These Brooklyn hipsters make artisanal vodka that doesn’t taste like Drano
“A fisherman, a yoga teacher, two art school grads, and a machinist set out to invent the perfect vodka — just because they can,” begins a Narratively piece on Brooklyn’s Industry City Distillery. “Like most of Brooklyn’s craft distillers, the men behind ICD have no background in alcohol.” Five guys walk into a bar — and they want to make your booze even though they have absolutely no experience. Comforting, right?
As told by Susan E. Matthews, it’s slightly more nerdy and charming (and less unnerving) than you’d expect. Founded in 2011, Industry City Distillery consists of a handful of Brooklyn hipsters using fermented beets to try to create vodka that doesn’t taste like Drano. As a sustainable bonus, beets don’t require as much water or space as industry-staple potatoes. According to Matthews, their booze, Industry Standard, has a nice fruity edge and (surprisingly) doesn’t immediately induce vomiting.
Tough job, right? Living the dream in fancyville “testing” booze all day long. But vodka-making isn’t one nonstop frat party. In an effort to make vodka distilling more efficient in all ways, they’ve had to design and build almost all their own equipment from the ground up. “It involves biology, machining, tons of research into physics and chemistry,” cofounder Peter Simon told Narratively. Plus, vodka is only a means to an end: getting shitfaced science experiments.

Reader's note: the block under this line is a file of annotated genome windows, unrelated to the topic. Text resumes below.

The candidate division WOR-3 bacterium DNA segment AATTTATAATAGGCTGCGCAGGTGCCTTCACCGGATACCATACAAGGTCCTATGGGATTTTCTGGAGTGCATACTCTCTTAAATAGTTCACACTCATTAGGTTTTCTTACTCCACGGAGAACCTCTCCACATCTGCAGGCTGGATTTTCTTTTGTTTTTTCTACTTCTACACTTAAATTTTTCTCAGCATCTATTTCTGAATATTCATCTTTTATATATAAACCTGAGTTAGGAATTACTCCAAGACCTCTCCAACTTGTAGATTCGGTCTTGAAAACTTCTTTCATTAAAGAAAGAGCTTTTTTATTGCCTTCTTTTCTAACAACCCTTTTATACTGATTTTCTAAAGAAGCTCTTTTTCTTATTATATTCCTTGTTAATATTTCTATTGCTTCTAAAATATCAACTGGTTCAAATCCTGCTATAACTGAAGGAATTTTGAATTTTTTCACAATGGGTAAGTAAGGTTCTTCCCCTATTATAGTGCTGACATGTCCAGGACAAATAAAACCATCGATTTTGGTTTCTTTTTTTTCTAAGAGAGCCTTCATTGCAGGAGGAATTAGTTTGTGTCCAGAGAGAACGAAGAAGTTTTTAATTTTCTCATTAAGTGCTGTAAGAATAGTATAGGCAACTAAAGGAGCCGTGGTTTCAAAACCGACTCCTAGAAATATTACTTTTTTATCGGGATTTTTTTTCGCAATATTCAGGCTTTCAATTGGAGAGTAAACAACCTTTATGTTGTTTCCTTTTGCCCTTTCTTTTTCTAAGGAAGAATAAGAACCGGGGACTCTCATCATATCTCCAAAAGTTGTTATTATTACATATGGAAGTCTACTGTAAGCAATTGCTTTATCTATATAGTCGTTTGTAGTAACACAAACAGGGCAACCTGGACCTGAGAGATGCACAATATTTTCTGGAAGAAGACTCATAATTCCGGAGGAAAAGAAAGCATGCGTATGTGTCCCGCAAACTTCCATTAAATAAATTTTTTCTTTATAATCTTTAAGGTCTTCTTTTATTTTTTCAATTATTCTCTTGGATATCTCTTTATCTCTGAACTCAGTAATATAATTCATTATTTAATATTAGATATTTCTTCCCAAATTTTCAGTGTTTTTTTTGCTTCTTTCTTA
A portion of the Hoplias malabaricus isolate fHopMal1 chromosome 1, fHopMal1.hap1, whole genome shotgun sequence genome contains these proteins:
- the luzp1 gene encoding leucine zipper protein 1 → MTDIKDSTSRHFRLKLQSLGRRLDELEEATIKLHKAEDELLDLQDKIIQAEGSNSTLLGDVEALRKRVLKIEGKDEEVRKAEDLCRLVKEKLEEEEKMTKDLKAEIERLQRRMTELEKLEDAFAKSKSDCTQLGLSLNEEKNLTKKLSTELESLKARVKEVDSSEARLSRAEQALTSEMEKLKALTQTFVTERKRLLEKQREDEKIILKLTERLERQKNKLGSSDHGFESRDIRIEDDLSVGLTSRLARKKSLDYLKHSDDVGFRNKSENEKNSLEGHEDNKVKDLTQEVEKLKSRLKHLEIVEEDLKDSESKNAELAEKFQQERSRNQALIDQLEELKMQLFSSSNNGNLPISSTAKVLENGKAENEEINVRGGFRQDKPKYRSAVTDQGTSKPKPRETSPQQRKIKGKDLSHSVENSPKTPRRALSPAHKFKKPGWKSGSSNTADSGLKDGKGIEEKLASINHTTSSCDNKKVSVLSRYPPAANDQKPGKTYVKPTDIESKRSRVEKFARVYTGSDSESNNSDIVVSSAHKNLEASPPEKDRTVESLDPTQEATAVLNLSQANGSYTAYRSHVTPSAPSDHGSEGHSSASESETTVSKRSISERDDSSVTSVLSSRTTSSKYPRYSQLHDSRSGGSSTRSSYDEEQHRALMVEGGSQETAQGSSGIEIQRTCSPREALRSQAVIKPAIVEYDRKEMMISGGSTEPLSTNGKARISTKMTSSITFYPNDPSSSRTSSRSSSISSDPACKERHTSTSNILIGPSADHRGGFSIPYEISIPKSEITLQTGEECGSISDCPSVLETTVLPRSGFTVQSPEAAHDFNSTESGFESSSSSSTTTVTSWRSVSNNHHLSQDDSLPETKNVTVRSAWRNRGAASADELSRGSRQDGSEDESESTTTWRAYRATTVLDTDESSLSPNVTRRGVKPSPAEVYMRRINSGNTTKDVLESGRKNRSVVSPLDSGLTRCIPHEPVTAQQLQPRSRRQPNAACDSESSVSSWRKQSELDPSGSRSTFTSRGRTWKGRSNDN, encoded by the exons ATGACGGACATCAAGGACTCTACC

They want to make a superior ethanol, the chemical component of vodka. Once they’ve done that, they say, they can move on to other things that might not involve alcohol at all.
Their goal, in essence, was to make craft vodka that is profitable enough to finance new ventures. “It sounds cheeky,” says Simon, “but we wanted booze to pay for the science and future research and development.”
If this craft distilling tale gives you a sense of déjà vu, it’s because Brooklyn has seen an influx of micro-distilleries in the past few years. Thanks to pre-sex-scandal-ex-guv Eliot Spitzer, it only costs $15,000 for an annual license now, down from $50,000.
But Industry City Distillery will not let you lump it in with all the rest. It’s already sold several thousand bottles (a 750 ml bomber retails for $35) and it’s not slowing down. “This isn’t cutesy Brooklyn,” David Kyrejko told Narratively. “This is a project in efficiency.”
The Great Brooklyn Vodka Experiment,